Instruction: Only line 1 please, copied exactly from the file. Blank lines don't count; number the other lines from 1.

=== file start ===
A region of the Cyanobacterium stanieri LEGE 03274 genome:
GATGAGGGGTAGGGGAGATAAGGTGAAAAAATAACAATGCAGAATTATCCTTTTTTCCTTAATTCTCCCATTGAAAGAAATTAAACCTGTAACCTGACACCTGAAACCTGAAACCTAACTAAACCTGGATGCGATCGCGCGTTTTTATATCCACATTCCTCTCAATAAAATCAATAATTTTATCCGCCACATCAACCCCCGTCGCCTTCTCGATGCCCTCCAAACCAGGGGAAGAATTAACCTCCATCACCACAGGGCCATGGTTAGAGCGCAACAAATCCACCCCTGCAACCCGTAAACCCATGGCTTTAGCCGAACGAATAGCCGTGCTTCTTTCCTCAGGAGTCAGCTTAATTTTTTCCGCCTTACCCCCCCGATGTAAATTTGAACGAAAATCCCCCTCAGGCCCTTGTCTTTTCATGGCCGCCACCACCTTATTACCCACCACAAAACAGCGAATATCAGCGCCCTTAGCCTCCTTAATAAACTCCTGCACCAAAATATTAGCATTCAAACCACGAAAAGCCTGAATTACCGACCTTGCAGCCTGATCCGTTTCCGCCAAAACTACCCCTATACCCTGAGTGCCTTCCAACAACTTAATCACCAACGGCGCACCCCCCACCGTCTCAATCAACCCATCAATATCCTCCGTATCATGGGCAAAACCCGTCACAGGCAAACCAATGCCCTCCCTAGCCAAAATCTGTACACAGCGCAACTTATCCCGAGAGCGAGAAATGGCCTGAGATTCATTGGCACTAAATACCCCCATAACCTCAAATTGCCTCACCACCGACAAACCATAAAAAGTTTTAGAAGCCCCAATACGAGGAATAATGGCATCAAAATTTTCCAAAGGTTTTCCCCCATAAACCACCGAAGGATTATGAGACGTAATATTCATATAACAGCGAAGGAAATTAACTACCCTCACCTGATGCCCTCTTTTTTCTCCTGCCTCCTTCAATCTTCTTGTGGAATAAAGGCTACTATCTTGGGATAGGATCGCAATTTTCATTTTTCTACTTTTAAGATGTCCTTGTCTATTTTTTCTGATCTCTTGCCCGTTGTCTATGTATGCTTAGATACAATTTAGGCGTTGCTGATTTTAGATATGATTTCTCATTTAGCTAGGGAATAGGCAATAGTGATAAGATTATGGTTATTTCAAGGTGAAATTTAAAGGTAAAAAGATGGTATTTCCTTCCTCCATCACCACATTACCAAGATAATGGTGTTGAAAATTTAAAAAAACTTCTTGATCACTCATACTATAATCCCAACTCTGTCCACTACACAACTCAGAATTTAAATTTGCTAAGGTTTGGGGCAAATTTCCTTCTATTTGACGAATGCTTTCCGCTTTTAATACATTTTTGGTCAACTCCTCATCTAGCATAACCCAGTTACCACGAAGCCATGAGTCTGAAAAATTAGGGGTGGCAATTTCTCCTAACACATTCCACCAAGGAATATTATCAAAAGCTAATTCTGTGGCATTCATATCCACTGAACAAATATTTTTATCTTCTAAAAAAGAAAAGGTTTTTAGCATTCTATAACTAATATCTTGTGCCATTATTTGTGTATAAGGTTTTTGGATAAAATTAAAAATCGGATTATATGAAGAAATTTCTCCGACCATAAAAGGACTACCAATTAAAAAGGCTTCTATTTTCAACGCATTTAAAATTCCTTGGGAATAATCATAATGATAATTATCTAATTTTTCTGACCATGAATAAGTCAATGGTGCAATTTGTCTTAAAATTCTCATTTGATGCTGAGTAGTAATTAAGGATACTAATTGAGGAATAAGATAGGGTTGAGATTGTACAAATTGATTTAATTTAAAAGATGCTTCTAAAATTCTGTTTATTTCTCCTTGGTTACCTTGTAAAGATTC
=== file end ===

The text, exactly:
A region of the Cyanobacterium stanieri LEGE 03274 genome: